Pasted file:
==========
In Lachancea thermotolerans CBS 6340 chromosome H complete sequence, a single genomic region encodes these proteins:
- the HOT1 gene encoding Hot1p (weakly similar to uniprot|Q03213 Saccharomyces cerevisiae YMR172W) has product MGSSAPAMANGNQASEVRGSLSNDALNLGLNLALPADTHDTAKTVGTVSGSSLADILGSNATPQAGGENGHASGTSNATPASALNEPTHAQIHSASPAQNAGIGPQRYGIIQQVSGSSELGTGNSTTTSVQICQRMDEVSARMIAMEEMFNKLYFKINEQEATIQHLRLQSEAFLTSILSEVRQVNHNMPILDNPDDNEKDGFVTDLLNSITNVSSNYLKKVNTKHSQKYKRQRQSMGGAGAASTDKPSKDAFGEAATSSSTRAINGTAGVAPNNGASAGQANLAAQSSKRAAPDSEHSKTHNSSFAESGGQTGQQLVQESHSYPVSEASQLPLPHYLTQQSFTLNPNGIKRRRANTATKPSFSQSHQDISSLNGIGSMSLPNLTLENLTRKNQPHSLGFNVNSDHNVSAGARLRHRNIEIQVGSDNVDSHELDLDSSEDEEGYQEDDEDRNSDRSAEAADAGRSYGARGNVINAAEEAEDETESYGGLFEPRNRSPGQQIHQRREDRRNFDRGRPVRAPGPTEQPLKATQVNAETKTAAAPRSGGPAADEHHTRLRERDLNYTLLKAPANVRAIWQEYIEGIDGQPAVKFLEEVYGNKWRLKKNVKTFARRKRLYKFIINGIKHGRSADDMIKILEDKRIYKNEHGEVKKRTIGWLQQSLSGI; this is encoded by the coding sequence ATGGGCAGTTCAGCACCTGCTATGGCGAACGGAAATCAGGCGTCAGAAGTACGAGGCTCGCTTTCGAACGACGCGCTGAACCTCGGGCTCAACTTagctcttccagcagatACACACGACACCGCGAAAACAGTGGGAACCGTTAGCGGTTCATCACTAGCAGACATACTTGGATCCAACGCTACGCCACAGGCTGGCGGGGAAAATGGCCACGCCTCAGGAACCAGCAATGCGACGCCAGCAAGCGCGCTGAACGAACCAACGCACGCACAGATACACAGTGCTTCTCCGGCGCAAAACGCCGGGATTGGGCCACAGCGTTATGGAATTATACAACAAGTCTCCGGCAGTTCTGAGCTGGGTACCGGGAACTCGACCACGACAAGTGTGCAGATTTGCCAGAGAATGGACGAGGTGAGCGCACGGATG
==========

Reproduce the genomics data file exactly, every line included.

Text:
In Lachancea thermotolerans CBS 6340 chromosome H complete sequence, a single genomic region encodes these proteins:
- the HOT1 gene encoding Hot1p (weakly similar to uniprot|Q03213 Saccharomyces cerevisiae YMR172W) has product MGSSAPAMANGNQASEVRGSLSNDALNLGLNLALPADTHDTAKTVGTVSGSSLADILGSNATPQAGGENGHASGTSNATPASALNEPTHAQIHSASPAQNAGIGPQRYGIIQQVSGSSELGTGNSTTTSVQICQRMDEVSARMIAMEEMFNKLYFKINEQEATIQHLRLQSEAFLTSILSEVRQVNHNMPILDNPDDNEKDGFVTDLLNSITNVSSNYLKKVNTKHSQKYKRQRQSMGGAGAASTDKPSKDAFGEAATSSSTRAINGTAGVAPNNGASAGQANLAAQSSKRAAPDSEHSKTHNSSFAESGGQTGQQLVQESHSYPVSEASQLPLPHYLTQQSFTLNPNGIKRRRANTATKPSFSQSHQDISSLNGIGSMSLPNLTLENLTRKNQPHSLGFNVNSDHNVSAGARLRHRNIEIQVGSDNVDSHELDLDSSEDEEGYQEDDEDRNSDRSAEAADAGRSYGARGNVINAAEEAEDETESYGGLFEPRNRSPGQQIHQRREDRRNFDRGRPVRAPGPTEQPLKATQVNAETKTAAAPRSGGPAADEHHTRLRERDLNYTLLKAPANVRAIWQEYIEGIDGQPAVKFLEEVYGNKWRLKKNVKTFARRKRLYKFIINGIKHGRSADDMIKILEDKRIYKNEHGEVKKRTIGWLQQSLSGI; this is encoded by the coding sequence ATGGGCAGTTCAGCACCTGCTATGGCGAACGGAAATCAGGCGTCAGAAGTACGAGGCTCGCTTTCGAACGACGCGCTGAACCTCGGGCTCAACTTagctcttccagcagatACACACGACACCGCGAAAACAGTGGGAACCGTTAGCGGTTCATCACTAGCAGACATACTTGGATCCAACGCTACGCCACAGGCTGGCGGGGAAAATGGCCACGCCTCAGGAACCAGCAATGCGACGCCAGCAAGCGCGCTGAACGAACCAACGCACGCACAGATACACAGTGCTTCTCCGGCGCAAAACGCCGGGATTGGGCCACAGCGTTATGGAATTATACAACAAGTCTCCGGCAGTTCTGAGCTGGGTACCGGGAACTCGACCACGACAAGTGTGCAGATTTGCCAGAGAATGGACGAGGTGAGCGCACGGATG